Prepare now for the ‘fiscal cliff’ that looms Jan. 1

August 27, 2012

Unless Congress acts soon, the end of this year will see the expiration of an unprecedented number of tax provisions. That could cause havoc with your Payroll operations, as the IRS will be forced to delay issuing the 2013 tax tables and, critically, the 2013 withholding tables.

Bottom line: Prepare now to deal with last-minute changes to the tax code. Barring congressional action, here’s what to expect on Jan.1, 2013:

Tax rates

All income tax rates would revert to what they were in 2001. The 10% tax rate would expire, and the tax rates—currently set at 25%, 28%, 33% and 35%—would increase to 28%, 31%, 36% and 39.6%. Key payroll rates: The 25% flat supplemental withholding rate and the 28% backup withholding rate would increase to 28% and 31%, respectively.

The 4.2% Social Security tax rate would return to 6.2%.

The overall limitation on itemized deductions and the phase-out of personal exemptions would be reinstated. The doubling of the standard deduction for joint filers would also expire.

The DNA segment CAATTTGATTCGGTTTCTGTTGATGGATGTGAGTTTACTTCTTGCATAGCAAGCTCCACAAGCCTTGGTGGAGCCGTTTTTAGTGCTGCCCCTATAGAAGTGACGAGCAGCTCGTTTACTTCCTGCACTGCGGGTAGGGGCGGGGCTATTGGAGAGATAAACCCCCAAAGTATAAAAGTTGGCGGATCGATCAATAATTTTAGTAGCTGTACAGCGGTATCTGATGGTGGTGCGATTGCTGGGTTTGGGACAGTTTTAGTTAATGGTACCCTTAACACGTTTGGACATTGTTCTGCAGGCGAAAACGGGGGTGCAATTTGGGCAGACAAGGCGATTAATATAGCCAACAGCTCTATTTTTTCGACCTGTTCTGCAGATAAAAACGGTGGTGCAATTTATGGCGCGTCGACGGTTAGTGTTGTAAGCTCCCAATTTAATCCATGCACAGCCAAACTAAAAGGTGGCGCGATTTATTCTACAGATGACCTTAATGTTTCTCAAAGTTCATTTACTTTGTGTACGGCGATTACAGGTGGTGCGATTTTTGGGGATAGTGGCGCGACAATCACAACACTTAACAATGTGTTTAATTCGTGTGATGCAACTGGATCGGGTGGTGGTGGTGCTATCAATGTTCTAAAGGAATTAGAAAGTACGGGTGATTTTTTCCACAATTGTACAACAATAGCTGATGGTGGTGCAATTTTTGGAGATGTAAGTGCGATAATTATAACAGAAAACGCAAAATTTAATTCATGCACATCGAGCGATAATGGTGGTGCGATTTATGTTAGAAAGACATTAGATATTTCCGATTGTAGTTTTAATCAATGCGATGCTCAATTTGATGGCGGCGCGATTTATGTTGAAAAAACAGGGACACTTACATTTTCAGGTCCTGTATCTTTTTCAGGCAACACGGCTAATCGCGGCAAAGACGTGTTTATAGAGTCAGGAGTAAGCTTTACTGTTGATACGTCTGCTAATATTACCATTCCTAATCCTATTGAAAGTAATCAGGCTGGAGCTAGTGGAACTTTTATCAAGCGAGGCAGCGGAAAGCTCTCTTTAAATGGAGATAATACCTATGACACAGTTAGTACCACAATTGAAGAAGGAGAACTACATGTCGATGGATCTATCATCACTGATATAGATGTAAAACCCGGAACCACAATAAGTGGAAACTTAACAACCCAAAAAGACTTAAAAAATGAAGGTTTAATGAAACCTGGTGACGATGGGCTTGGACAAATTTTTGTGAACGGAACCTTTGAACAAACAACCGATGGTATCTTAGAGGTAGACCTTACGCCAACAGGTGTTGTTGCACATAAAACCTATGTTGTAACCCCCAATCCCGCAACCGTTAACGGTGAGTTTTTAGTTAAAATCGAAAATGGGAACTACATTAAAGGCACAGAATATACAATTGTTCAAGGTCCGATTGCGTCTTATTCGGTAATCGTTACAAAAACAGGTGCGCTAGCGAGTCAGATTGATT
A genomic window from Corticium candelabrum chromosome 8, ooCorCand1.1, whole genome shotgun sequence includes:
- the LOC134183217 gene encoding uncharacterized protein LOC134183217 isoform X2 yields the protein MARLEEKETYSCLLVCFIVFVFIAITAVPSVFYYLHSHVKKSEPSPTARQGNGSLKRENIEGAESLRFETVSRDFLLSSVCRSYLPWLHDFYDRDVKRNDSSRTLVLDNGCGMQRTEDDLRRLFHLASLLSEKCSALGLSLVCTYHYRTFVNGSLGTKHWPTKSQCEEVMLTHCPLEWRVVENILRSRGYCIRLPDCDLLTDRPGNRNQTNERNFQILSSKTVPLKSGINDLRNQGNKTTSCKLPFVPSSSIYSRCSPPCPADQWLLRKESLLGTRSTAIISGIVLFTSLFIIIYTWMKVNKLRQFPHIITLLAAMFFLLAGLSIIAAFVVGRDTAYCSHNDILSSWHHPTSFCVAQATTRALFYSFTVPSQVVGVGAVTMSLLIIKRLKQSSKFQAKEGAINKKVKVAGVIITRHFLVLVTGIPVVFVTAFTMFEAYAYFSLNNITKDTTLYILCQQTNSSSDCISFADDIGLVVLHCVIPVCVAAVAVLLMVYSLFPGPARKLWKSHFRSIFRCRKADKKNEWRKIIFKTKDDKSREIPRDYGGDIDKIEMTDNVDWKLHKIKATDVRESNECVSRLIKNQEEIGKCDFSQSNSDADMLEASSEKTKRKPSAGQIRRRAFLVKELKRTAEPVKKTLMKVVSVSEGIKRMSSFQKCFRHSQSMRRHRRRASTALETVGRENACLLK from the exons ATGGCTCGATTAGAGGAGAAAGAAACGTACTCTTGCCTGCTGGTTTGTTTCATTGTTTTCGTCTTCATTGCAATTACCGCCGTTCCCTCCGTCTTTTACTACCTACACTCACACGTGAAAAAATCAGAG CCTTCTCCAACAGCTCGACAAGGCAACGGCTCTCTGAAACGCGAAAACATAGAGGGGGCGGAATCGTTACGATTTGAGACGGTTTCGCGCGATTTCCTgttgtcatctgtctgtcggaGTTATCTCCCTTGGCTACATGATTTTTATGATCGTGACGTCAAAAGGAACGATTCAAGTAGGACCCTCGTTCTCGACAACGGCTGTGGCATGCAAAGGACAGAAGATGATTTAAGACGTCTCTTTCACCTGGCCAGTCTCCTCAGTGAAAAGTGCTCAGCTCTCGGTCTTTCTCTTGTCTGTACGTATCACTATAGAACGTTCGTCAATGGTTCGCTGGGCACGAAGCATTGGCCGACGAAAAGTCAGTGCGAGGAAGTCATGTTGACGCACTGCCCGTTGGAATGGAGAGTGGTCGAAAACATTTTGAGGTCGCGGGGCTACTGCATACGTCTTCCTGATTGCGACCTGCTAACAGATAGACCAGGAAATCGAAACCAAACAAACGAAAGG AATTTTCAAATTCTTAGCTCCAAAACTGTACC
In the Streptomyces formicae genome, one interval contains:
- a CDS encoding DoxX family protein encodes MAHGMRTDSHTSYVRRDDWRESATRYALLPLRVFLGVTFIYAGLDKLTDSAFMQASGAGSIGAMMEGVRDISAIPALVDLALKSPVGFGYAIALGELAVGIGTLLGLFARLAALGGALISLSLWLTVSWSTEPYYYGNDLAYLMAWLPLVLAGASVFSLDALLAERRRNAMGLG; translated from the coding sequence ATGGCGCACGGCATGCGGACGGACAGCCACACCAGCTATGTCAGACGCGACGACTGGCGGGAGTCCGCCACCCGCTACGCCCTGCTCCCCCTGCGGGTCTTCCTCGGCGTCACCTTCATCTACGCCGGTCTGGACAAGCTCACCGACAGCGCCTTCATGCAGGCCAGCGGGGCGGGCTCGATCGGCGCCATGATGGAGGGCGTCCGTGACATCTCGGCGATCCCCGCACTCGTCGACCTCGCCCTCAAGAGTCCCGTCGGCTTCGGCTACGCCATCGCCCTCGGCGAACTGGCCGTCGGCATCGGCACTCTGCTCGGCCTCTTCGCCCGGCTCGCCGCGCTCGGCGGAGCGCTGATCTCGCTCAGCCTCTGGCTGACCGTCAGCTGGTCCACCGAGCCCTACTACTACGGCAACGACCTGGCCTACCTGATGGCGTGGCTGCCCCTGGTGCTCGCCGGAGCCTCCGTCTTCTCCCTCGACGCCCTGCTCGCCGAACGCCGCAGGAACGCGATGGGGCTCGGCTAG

Employer-provided educational assistance

Under Section 127, you can subsidize employees’ educational expenses, up to $5,250 a year. Wrinkle: Before 2001, Section 127 wasn’t a permanent part of the tax code; it expired periodically. More important, prior to 2001, it didn’t apply to graduate education.

Suggestion: You could continue to administer your Section 127 educational assistance plan with the presumption that Congress will extend it, if not permanently, then at least on its old expire-and-reenact schedule. However, until the status of graduate education is settled, it would probably be prudent to limit outlays to undergraduate education.

Should Section 127 expire permanently, you can still reimburse employees’ educational expenses as a working condition fringe benefit. Even better: You can reimburse 100% of those expenses, with no $5,250 limit.

Catch: Employees’ education must be job-related—education that maintains or improves employees’ current skills, without qualifying them for new jobs.

Even bigger catch: You can’t reimburse employees tax-free if the education allows them to meet the minimum requirements of their current jobs or qualifies them for new jobs, even if the education maintains or improves skills currently required in your business. Job-related education also includes education that’s required by law or by you.

Upshot: You can send employees to seminars, but you can’t reimburse them tax-free for their undergraduate education.